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Posted By Beno,
Mar 11, 2007 at 6:58 AM
I wonder if anyone is familiar with Thermomax?
Some of the regulars on this site are pretty familiar with solar systems:
I think theses systems cost thousands of dollars...payback would seem to be a long time given the fact that I pay about $30/mo on hot water.......
The panels run somewhat more than $500 each, but there are tax credits involved, so you can get by for a lot less. In NY, for example, there's a state tax credit that combines with the federal credit for more than 55% of the purchase price. That's a tax credit, not an income deduction.
I think if you bought good equipment and did the work yourself, you could have a very nice set-up for less than $2,000, net, including hot water storage. With the right setup, you can even get some radiant heat out of the deal.
Are you heating your water with electric, gas or oil, cast? If electric, what's your rate?
I will build a house near Ottawa, Canada. Here there no incentives (yet). Like castiron, I am not sure yet if it's justified to go with a solar water heater. I'd like though to design my new house with this posibility in mind. The plan is (meantime) to heat the water with a Kerr oil boiler. Heating water with electricity will be 40% more expensive, and also ties me up on the grid. I am looking at different solar systems, I wonder if there is a third party review of all these systems.
Another posibility is to add later a wood boiler, like Tarm (to be used in winter). My understanding is that is not recommended to use a wood stove for domestic water heating.
There are websites devoted to solar that could probably answer all your questions.
You're right about woodstoves not being used very much for domestic hot water production. Boilers do it better and safer.
I was leaning towards the vac tubes but was convinced to go to flat panels for a variety of reasons including better efficiency per $ - particularly in a snowy climate where the tubes don't melt snow effectively. Our solar installer has also seen many that have suffered seal failures on 1-2 tubes - at that point, those tubes are so inefficient they make up for the extra cost.
The most important thing you can do during new construction to help enable any solar system in the future is to install 3/4" copper or PEX tubing with thick pipe insulation around them, ideally not in an exterior wall, and ideally near the roof that would potentially have panels - this will help enable a drainback type design.
We were lucky enough to have a chase to retrofit the assembly into our house but in most 2-story homes, this is a significant obstacle unless you have a chase or closet you can run them through. You'll also need a conduit to support low voltage wire for a roof temperature sensor. Altogether, a small price to pay up front to enable solar later.
Also, in a northern climate, I think $2K would be hard to do - I'd plan on closer to $3-4K. This is because you'll either need a drainback system or closed loop glycol system - both of which are isolated from your primary hot water tank, thus introducing a little more complexity.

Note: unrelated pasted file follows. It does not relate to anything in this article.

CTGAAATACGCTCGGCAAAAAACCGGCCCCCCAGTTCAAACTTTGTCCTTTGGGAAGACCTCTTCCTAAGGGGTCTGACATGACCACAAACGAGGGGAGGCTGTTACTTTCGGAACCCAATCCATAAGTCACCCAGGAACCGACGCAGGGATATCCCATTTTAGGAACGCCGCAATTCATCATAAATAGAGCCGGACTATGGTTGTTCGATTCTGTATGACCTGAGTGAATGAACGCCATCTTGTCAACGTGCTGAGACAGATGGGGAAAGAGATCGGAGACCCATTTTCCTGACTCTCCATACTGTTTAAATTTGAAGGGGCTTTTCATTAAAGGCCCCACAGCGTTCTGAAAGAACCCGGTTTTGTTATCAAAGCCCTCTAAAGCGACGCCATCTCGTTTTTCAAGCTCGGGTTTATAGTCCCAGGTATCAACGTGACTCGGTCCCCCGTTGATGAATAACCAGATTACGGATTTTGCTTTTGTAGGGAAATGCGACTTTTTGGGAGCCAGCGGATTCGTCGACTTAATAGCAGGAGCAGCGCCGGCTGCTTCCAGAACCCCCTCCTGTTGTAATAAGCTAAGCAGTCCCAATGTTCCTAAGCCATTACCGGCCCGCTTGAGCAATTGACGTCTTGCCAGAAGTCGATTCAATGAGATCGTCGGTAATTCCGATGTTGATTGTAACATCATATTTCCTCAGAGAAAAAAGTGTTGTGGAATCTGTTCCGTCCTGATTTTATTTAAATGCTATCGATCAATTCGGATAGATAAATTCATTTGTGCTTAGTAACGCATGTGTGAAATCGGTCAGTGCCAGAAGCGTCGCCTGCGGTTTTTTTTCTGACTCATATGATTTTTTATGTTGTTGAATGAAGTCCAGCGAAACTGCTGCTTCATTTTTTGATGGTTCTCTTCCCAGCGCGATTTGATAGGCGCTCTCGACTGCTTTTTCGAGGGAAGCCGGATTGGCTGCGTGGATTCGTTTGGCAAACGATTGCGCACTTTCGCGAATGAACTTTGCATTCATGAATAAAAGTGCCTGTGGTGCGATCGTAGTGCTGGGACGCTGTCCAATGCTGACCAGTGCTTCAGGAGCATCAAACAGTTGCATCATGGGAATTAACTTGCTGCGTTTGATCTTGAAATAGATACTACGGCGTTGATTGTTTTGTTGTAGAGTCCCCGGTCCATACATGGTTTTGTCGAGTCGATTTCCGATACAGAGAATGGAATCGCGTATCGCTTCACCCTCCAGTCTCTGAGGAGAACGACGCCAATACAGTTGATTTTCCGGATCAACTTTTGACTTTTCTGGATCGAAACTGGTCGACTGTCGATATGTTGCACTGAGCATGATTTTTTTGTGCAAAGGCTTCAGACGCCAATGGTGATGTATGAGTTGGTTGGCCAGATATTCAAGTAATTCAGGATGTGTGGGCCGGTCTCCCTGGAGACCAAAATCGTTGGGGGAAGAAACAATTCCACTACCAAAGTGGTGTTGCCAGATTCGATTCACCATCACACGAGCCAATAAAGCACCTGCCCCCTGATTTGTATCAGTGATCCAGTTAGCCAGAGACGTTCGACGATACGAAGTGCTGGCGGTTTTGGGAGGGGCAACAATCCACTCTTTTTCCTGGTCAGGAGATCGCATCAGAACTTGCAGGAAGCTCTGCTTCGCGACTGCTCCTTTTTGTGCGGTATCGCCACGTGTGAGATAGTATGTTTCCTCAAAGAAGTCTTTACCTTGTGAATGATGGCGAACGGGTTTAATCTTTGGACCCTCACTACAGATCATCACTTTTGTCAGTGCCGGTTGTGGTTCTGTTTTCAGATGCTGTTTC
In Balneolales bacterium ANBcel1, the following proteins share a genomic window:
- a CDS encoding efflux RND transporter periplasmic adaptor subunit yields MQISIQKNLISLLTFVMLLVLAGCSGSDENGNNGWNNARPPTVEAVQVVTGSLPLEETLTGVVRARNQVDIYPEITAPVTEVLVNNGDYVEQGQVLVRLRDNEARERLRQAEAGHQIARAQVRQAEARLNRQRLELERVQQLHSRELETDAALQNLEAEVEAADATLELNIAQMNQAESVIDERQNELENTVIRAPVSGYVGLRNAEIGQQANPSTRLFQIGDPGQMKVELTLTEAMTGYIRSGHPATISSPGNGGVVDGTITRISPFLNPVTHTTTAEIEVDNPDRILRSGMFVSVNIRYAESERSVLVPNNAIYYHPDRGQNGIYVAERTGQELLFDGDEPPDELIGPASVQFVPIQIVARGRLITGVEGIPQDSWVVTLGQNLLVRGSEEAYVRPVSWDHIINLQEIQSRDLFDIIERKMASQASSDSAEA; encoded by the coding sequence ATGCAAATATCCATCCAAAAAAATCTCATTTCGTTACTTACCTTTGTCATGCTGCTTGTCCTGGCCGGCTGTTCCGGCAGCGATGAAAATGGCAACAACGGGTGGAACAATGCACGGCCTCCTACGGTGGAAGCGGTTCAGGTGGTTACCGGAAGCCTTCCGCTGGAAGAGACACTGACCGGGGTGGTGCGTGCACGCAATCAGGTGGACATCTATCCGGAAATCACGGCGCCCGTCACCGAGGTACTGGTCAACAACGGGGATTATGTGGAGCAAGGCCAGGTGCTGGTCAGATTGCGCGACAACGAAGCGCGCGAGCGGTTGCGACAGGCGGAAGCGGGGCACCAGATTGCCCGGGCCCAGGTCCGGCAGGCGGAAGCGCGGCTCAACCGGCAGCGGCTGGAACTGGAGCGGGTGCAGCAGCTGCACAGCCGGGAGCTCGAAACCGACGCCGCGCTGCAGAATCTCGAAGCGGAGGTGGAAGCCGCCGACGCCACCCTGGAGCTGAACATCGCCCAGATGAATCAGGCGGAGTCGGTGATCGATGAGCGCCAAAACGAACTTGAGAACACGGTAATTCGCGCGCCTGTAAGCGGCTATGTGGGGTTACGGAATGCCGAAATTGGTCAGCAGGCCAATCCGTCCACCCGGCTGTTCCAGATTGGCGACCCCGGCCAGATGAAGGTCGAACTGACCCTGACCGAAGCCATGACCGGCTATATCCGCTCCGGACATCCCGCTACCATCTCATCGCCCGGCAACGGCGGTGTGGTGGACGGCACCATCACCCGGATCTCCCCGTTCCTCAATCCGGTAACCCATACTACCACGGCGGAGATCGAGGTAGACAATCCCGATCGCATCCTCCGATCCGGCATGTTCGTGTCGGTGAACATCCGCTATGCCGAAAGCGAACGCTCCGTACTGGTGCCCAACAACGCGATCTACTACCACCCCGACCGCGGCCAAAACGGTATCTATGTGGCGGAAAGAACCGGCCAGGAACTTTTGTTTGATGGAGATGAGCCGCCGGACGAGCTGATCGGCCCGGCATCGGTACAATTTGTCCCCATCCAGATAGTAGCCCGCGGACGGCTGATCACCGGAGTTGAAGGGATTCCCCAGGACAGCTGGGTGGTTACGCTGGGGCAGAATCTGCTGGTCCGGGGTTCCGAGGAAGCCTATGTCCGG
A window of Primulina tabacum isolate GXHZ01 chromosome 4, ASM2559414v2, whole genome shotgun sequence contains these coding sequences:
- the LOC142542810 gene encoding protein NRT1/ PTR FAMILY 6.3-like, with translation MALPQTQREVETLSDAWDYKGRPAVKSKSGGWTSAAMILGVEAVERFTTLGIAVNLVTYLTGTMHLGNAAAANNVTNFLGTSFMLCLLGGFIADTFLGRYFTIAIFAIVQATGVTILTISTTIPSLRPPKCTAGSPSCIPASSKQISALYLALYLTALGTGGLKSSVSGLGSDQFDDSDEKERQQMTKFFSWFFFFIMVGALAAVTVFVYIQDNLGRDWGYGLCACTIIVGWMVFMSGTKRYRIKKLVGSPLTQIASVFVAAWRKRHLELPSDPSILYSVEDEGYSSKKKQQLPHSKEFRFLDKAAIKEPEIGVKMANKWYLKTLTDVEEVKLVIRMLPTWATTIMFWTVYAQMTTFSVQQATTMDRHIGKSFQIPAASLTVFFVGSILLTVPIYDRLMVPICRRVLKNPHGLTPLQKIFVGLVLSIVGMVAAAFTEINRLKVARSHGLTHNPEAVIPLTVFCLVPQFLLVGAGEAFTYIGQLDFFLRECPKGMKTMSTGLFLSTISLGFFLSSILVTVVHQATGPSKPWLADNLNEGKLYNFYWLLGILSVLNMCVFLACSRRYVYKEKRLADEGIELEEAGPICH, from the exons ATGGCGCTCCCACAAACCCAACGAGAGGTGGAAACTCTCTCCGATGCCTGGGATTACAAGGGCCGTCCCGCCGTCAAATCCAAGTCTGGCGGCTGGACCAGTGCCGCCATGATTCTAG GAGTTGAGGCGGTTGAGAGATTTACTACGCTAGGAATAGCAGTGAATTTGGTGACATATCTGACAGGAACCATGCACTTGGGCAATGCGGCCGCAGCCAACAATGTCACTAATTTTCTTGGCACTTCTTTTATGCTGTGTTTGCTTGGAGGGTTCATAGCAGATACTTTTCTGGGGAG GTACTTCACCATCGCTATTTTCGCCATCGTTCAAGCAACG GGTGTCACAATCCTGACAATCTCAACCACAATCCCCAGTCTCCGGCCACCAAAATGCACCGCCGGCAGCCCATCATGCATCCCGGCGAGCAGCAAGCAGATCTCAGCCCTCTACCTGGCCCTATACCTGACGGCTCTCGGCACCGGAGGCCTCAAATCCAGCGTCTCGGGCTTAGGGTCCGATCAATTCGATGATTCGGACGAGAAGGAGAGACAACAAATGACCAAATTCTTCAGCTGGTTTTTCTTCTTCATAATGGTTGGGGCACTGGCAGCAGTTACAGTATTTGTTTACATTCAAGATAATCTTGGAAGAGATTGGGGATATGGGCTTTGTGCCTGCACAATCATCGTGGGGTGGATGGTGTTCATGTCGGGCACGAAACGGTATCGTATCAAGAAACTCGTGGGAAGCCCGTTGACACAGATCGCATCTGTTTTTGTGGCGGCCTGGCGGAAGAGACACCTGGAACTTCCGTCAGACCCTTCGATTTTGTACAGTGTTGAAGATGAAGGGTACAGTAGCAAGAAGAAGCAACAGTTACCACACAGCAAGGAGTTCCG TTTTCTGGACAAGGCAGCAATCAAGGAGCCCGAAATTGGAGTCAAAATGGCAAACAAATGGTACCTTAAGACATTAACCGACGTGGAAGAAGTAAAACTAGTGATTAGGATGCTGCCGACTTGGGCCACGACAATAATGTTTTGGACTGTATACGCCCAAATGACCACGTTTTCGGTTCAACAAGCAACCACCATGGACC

We went with a drainback system because it does not require glycol or a thermal dump to prevent overheating that can happen when the panels are constantly filled with fluid. This also makes the system more thermally efficient and easier to maintain. The main drawback is you have to have a higher power circulating pump when the system is making hot water. When the roof is hot, water is pumped up to the panels. When the roof is cold or there is a power failure, the pump stops and all the water drains back to the basement. The solar loop has a smaller 20 gallon tank that sits over the main storage tank and a heat exchanger transfers the heat between the two tanks. You could also install such a system over an existing water heater tank and save quite a bit.
The combined fed/state tax credits make it a much better economic proposition - otherwise, the ROI is going to be in the mid single digits vs. 10-20%.
Are you saying $3-4K if you do the work yourself and after the tax credits, NYS? That was what my <$2K estimate was based on.
Sorry, I was talking about before tax credits since most folks don't have the deal we have. In NY state, yes, less than $2K is doable - especially if you tie it into an existing hot water heater. If you want a large 120 gallon solar tank and 3-4 panels, you might push closer to $2500 after rebates.
I heat hot water with Natural gas and my summer bill is under $30. That's pretty cheap to justify shelling out $2,000 for an alternative.....
As long as natural gas prices are good, it is a harder case for solar in many situations. However, with an oil fired system, esp. a tankless coil, or an electric water heater, the payback works out much better because the energy is more expensive. Many homes do not have natural gas service. We were paying $60-$80 per month to run the boiler all summer and supply our hot water when oil prices were $2.20/gallon.
That being said, given the very long lifecycle of solar hot water systems, which is easily 25 years, you could still come out ahead over gas. A simple way to look at it - if you have $2000 to spend, you can put it in a CD and earn 5% - that works out to $100 per year. Or, you can put it in a solar hot water system and as even if it only works 6 months per year, you "earn" $180 per year in savings, which works out to 9% annually. In reality, you'll get some extra help year-round to reduce the load on your hot water heater making the return a little bit higher.